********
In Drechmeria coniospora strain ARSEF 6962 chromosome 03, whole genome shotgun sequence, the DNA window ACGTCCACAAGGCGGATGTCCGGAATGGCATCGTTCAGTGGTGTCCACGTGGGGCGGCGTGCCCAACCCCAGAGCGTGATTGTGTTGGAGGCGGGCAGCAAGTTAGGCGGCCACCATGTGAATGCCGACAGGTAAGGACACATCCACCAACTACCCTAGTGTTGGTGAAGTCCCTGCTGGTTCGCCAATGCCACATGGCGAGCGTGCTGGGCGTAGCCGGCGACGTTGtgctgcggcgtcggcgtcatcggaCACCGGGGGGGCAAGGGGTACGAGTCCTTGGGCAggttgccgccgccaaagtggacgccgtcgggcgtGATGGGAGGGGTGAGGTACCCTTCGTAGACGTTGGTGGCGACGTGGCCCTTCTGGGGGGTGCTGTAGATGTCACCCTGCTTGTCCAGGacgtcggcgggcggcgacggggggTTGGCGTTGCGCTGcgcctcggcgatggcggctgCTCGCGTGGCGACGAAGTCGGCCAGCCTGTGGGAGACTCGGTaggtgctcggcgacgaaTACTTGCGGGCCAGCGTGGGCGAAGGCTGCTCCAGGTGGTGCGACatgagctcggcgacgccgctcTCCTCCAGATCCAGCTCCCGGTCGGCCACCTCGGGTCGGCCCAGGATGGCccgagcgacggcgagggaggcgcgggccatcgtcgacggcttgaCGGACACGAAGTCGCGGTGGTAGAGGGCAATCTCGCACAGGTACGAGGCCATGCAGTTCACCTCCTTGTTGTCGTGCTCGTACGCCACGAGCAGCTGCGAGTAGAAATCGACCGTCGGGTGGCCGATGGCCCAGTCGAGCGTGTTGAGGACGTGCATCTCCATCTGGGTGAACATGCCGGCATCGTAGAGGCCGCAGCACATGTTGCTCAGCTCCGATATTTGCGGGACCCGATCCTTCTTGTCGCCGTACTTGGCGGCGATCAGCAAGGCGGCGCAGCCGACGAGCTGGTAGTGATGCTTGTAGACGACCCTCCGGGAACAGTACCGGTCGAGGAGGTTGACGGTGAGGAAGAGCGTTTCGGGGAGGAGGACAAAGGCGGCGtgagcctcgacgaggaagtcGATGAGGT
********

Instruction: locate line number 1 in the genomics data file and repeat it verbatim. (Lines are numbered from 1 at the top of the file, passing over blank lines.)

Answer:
In Drechmeria coniospora strain ARSEF 6962 chromosome 03, whole genome shotgun sequence, the DNA window ACGTCCACAAGGCGGATGTCCGGAATGGCATCGTTCAGTGGTGTCCACGTGGGGCGGCGTGCCCAACCCCAGAGCGTGATTGTGTTGGAGGCGGGCAGCAAGTTAGGCGGCCACCATGTGAATGCCGACAGGTAAGGACACATCCACCAACTACCCTAGTGTTGGTGAAGTCCCTGCTGGTTCGCCAATGCCACATGGCGAGCGTGCTGGGCGTAGCCGGCGACGTTGtgctgcggcgtcggcgtcatcggaCACCGGGGGGGCAAGGGGTACGAGTCCTTGGGCAggttgccgccgccaaagtggacgccgtcgggcgtGATGGGAGGGGTGAGGTACCCTTCGTAGACGTTGGTGGCGACGTGGCCCTTCTGGGGGGTGCTGTAGATGTCACCCTGCTTGTCCAGGacgtcggcgggcggcgacggggggTTGGCGTTGCGCTGcgcctcggcgatggcggctgCTCGCGTGGCGACGAAGTCGGCCAGCCTGTGGGAGACTCGGTaggtgctcggcgacgaaTACTTGCGGGCCAGCGTGGGCGAAGGCTGCTCCAGGTGGTGCGACatgagctcggcgacgccgctcTCCTCCAGATCCAGCTCCCGGTCGGCCACCTCGGGTCGGCCCAGGATGGCccgagcgacggcgagggaggcgcgggccatcgtcgacggcttgaCGGACACGAAGTCGCGGTGGTAGAGGGCAATCTCGCACAGGTACGAGGCCATGCAGTTCACCTCCTTGTTGTCGTGCTCGTACGCCACGAGCAGCTGCGAGTAGAAATCGACCGTCGGGTGGCCGATGGCCCAGTCGAGCGTGTTGAGGACGTGCATCTCCATCTGGGTGAACATGCCGGCATCGTAGAGGCCGCAGCACATGTTGCTCAGCTCCGATATTTGCGGGACCCGATCCTTCTTGTCGCCGTACTTGGCGGCGATCAGCAAGGCGGCGCAGCCGACGAGCTGGTAGTGATGCTTGTAGACGACCCTCCGGGAACAGTACCGGTCGAGGAGGTTGACGGTGAGGAAGAGCGTTTCGGGGAGGAGGACAAAGGCGGCGtgagcctcgacgaggaagtcGATGAGGT